Type one learners perceive information concretely and process it reflectively. They learn best by personal involvement, listening and sharing ideas. Their favourite question is "Why". Teachers therefore need to provide them with reasons for learning a particular concept. It is recommended that this type of learner be taught using group work approach (Mondoh, 2001). Girls are more likely to be in this category of learners. This implies that in situations where mathematics lessons are teacher-dominated and individualized, girls are likely to lag behind boys.

Type two learners are observers and thinkers who are best taught using experimental methods, which are practical and require use of mathematics laboratories and instructional aids (FAWE, 1997; Mondoh, 2001). The majority of girls are inclined to learning through this approach (Mondoh, 2001), so that in cases where such instructional environment is unavailable, they are likely to be disadvantaged (Nwosu & Omeje, 2008).

Type three learners perceive information abstractly and process it actively. They like trying things out for themselves. Mondoh (2001) says their favourite question is "How". Such learners prefer real and relevant "hands on" activities that relate to real life, especially those within the context of their own lives and environment (FAWE, 1997). According to Mondoh (2001), this category of learner can apply concepts to new situations and cope with lots of homework individually. Boys are recognized to have these attributes, which are also favourable for learning mathematics.

Type four learners are risk takers and dynamic. Their favourite question is "If". It is recommended that such type of learners are inclined to work on their own or left on their own to teach themselves and others. Self-discovery is the best method for teaching them. This is also another very good attribute in learning mathematics and is more prevalent in boys than in girls.

In addition, peoples' ways of thinking and learning have been identified in ten categories (Mondoh, 2001; Barmao, 2006). These are: reflective versus impulsive, serialist versus holistic, field-independent versus field-dependent, convergence versus divergence and confidence versus caution cognitive styles. Generally, these cognitive styles affect different learners differently. Similarly, both the teacher and the learner, just like the females and males, have their own unique cognitive styles. Hence, compatibility or incompatibility between their preferred thinking is likely to affect understanding and performance in mathematics.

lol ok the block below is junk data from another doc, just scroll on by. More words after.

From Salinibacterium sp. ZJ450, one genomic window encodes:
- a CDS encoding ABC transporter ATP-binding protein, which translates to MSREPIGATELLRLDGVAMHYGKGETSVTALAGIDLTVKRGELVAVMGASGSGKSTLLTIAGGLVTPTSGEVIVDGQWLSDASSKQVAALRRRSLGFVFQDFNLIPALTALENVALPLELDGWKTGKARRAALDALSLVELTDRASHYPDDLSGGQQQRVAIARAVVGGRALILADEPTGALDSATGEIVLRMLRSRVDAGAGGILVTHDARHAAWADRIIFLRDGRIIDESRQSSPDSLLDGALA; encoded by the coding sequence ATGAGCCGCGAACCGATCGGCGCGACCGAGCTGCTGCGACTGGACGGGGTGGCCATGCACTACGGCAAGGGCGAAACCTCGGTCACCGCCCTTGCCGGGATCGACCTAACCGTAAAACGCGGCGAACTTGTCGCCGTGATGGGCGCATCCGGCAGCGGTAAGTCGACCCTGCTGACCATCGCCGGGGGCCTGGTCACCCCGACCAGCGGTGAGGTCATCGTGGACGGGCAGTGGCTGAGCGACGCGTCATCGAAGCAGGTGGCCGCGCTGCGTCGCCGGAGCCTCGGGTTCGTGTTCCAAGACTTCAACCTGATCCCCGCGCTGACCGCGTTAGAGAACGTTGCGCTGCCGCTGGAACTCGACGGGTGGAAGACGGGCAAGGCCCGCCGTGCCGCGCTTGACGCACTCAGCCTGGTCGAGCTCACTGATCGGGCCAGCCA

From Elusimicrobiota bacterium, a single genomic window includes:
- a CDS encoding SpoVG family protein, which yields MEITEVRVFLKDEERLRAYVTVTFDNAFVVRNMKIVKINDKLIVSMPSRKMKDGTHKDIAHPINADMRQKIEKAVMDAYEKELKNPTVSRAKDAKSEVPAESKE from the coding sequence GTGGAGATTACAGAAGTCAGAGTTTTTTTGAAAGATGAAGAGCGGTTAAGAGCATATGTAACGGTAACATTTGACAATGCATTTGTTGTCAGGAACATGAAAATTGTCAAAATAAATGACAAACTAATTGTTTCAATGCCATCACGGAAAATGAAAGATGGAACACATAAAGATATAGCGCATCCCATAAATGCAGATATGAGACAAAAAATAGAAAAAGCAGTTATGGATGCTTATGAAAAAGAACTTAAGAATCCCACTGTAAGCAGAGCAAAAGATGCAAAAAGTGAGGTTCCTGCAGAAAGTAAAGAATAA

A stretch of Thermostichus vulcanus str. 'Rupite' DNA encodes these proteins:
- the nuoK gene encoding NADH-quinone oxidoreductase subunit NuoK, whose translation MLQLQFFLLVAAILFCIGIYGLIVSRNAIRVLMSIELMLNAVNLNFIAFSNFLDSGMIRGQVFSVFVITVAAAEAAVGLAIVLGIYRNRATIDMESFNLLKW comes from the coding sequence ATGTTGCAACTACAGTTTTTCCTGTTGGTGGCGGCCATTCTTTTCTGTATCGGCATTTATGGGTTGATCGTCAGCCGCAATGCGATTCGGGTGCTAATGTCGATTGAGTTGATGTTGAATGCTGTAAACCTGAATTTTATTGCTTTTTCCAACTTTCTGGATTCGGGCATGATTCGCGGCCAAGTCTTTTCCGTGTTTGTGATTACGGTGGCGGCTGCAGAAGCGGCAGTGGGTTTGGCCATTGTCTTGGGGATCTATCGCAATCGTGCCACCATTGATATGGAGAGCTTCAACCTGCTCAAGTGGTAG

For example, boys are impulsive, holistic in approach, field independent, have convergent attributes and are confident. On the other hand, girls are reflective, serialist, field dependent, divergent in thinking and cautious in the process of dealing with matters (Mondoh, 2001; Costello, 1991). These different cognitive attributes affect boys and girls differently, especially with regard to confidence levels, attitudes, ability to take risks, interaction and intellectual dexterity. Some of the attributes favour boys more, compared to girls with respect to learning and understanding mathematics (FAWE, 1998; Changeiywo, 2000).

Brain lateralization has also been used to explain the cognitive differences that lead to differences which are in favour of boys' higher achievement in mathematics (Bryden, 1979). The explanation given has been that the right hemisphere, which controls spatial related activities, develops earlier in boys compared to girls. Spatial skills or spatial visualization is the ability to visualise movement of geometric figures in one's mind. Hence, a person with greater competence in spatial related activities is likely to perform well in science and mathematics. This explains why, given a similar age cohort of students, boys are more likely to be good in science and mathematics compared to girls.

Research findings are inconsistent on the effects of single-sex schools on students' performance in mathematics. Some studies (Colley, Comber & Hargreaves, 1994; Mallam, 1993) have found gaps favouring girls in single sex schools, but once these findings were adjusted for socio-economic or ability variables, the differences diminished. For example, Harker and Nash (1997) in a longitudinal study of more than 5 000 eighth-grade students in New Zealand controlled for individual characteristics such as socioeconomic status and school type. The study confirmed statistically significant differences in student performance in favour of girls in single-sex schools. However, after applying controls for ability levels and for social and ethnic backgrounds, the differences disappeared.